Bill Moyers Responds
With a rejoinder from Stephen F. Hayes.
11:01 PM, Feb 21, 2002 • By STEPHEN F. HAYES
BILL MOYERS responds to Stephen F. Hayes's piece "PBS's Televangelist":
Stephen Hayes opens his attack on me ("PBS's Televangelist," Feb. 25) by claiming that in the PBS specials following September 11 I interviewed, among others, "Cornel West, O.J. attorney Alan Dershowitz, and 'Vagina Monologues' playwright Eve Ensler." He gets it right only once. I have never met or interviewed Alan Dershowitz or Eve Ensler.
Two errors on the opening pitch: Not a promising start. But it's the standard (no pun intended). Mr. Hayes maintains for the remainder of his game. For example, by garbling the record, he tries to score points on comments I once made about interviewing right-wingers who want to "hit first and ask questions later." But he says nothing about all the interviews I have conducted over the years with such widely admired conservatives as Ronald Reagan (for a full hour on PBS, from his ranch--the first such interview he had permitted there), George H. W. Bush (also a full PBS hour), Sandra Day O'Connor (another hour), Edwin Meese, Robert Bork, Leon Kass, Thomas Wolfe, Mary Ann Glendon, John Lukacs, etc. To have included such information, of course, would have spoiled Mr. Hayes's polemic.
Another example: Mr. Hayes bravely quotes an anonymous "Republican adviser" as saying that "the only qualification for Moyers [in hosting the new PBS series "NOW with Bill Moyers"] is that he keeps comparing conservative Republicans to the Taliban." I asked Mr. Hayes to provide chapter-and-verse for his source's allegation. He didn't because he couldn't. Check the transcripts yourself: I used that description once in a broadcast to describe Pat Robertson and Jerry Falwell when they piously agreed with bin Laden that "what happened on 9/11 was God's judgment on a decadent America."
So it goes: Paragraph after paragraph, replete with willful misrepresentation, deceitful juxtaposition, and outright error, with a little hypocrisy thrown in for flavor. Mr. Hayes makes a big to-do out of the fact that I wouldn't disclose to him what my income is, but as a journalist I am no more obligated to publish my earnings than is Weekly Standard editor William Kristol--less so, in fact, since I took no money from Enron. Furthermore, as I told him, I follow the same proprietary rules as every other independent production company in the field--from Ken Burns and MacNeil/Lehrer Productions to productions of "Firing Line" and McLaughlin and Company.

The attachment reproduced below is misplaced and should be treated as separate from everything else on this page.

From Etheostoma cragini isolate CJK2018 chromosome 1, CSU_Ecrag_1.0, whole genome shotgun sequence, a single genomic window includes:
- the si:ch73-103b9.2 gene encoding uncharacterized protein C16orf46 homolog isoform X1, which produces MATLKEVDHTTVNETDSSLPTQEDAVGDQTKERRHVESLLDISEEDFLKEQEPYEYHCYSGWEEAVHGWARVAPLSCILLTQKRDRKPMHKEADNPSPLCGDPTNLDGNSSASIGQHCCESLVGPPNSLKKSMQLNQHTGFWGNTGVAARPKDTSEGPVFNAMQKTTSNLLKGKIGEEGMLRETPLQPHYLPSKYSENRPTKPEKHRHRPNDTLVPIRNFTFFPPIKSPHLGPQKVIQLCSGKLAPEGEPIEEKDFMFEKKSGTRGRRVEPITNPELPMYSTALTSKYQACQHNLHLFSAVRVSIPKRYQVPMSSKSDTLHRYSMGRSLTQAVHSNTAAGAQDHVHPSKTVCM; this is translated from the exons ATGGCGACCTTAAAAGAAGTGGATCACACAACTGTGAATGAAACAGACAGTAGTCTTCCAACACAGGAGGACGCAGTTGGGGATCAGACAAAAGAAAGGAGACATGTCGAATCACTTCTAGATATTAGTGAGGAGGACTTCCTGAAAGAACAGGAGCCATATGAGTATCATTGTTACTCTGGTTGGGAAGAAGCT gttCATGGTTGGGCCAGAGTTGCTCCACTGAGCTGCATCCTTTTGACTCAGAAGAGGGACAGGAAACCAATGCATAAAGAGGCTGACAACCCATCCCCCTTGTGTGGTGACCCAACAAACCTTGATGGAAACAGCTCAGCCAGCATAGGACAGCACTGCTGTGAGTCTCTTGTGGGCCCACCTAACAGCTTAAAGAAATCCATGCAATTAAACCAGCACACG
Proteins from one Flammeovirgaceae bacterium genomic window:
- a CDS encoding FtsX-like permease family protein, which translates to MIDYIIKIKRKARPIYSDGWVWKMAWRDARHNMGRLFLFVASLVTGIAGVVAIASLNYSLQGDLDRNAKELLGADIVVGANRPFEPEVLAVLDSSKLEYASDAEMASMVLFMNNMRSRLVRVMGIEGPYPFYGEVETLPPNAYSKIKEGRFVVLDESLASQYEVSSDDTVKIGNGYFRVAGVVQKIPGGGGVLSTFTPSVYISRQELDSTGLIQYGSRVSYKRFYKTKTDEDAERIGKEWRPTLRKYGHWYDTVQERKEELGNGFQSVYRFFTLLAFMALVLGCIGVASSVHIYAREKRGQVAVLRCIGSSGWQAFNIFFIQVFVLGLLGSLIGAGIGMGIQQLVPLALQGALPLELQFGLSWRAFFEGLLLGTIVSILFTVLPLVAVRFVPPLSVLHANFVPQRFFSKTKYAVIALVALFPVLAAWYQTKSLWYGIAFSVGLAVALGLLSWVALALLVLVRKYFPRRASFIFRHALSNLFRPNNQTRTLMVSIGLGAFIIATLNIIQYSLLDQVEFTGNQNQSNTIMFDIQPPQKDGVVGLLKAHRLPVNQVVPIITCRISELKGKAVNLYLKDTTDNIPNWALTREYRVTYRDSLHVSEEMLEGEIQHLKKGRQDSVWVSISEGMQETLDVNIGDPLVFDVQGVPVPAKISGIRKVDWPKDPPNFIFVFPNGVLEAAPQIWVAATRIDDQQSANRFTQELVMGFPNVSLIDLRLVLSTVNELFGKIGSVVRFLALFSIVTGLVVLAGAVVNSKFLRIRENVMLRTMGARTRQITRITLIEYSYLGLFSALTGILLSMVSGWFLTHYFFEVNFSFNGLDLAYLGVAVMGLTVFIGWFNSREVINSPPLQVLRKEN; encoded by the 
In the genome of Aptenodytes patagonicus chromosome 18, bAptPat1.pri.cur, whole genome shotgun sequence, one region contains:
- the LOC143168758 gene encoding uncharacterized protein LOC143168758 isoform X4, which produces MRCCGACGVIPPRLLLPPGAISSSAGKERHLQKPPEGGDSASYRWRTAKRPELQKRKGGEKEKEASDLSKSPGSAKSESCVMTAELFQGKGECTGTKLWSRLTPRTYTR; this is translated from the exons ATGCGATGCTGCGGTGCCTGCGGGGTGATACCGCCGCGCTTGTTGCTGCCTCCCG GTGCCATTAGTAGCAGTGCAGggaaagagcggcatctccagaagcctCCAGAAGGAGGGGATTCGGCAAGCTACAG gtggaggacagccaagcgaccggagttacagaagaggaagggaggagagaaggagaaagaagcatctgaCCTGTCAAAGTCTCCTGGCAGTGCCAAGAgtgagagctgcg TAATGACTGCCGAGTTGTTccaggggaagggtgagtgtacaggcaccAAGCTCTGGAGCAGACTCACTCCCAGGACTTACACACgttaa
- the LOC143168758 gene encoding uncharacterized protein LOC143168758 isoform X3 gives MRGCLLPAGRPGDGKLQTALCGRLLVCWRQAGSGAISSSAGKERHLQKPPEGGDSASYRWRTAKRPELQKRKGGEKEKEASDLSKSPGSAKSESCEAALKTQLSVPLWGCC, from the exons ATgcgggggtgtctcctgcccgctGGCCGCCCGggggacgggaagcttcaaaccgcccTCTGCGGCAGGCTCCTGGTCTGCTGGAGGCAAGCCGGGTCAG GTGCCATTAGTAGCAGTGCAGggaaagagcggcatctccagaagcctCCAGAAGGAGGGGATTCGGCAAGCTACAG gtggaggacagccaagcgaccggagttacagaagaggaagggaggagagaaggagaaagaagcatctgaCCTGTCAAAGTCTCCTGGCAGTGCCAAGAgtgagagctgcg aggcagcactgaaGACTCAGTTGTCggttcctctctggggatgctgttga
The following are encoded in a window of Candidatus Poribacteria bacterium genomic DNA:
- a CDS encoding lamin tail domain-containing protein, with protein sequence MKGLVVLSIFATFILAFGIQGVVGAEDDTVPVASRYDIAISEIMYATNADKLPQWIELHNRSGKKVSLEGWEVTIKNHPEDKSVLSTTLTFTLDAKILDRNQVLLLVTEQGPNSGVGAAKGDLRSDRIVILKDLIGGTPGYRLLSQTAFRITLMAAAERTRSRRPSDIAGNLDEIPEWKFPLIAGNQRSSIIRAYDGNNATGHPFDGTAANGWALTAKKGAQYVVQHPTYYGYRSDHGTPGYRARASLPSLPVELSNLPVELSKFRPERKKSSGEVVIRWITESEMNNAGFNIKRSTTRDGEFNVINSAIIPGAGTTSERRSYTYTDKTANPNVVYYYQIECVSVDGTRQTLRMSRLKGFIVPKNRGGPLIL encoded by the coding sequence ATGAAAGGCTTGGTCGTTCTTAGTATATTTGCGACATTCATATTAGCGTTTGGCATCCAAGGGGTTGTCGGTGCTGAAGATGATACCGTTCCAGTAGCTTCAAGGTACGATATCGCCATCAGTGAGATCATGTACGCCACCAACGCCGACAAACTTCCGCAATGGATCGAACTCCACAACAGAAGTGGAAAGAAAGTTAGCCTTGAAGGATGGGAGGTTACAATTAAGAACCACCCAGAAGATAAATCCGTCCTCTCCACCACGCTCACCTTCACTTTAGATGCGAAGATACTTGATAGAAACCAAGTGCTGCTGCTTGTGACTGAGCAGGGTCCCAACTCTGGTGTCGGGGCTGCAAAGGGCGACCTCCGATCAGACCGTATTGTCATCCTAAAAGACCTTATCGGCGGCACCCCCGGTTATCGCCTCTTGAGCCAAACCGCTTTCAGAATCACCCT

Mr. Hayes seems to think he was being spun when he called my office seeking an interview and was told my doctor had advised me not to talk "on Mondays, Tuesdays, and Wednesdays." But that was a real case of severe laryngitis and the doctor had indeed said that I shouldn't talk if I wanted to broadcast later in the week, a point I would have shared with Mr. Hayes if he had asked. (The laryngitis mysteriously struck, by the way, soon after a rumor circulated that a voodoo doll bearing my likeness had been delivered to the office of Richard Armey from the Heritage Foundation, where Mr. Hayes served his apprenticeship in polemics; I have been unable to confirm that rumor, but because of the credibility of the source--an anonymous "Republican adviser"--I have decided to publish it.)
You get the drift. Mr. Hayes had a job to do, and he did it. His assignment was not to get it right but to get it Right. Periodically for twenty years now the right-wing complex in Washington has come after me in order to get at PBS (always--surprise, surprise!--just before the appropriations process in Congress.) It's not a pretty sight--Reed Irvine wielding a bludgeon or David Horowitz an axe--but as Mr. Hayes so patently demonstrates, since when do Tony Soprano's boys concern themselves with aesthetics in dispatching their quarry?
What raised the ideological ire this time is the recent Middleton Lecture at the LBJ Library, where I talked once again about how the nexus of corporate power, market fundamentalism, and money in politics is transforming democracy, undermining capitalism, and polarizing America. I was tempted to take out an advertisement to reprint it here to demonstrate just how grossly Mr. Hayes distorts my meaning, but I hate to think I'd be subsidizing Rupert Murdoch. So I will just recommend that your more fair-minded readers check it out for themselves at the LBJ library.
Stephen F. Hayes replies: Bill Moyers writes that my article on him features "paragraph after paragraph" of "willful misrepresentation, deceitful juxtaposition, and outright error." He comes up with just two examples.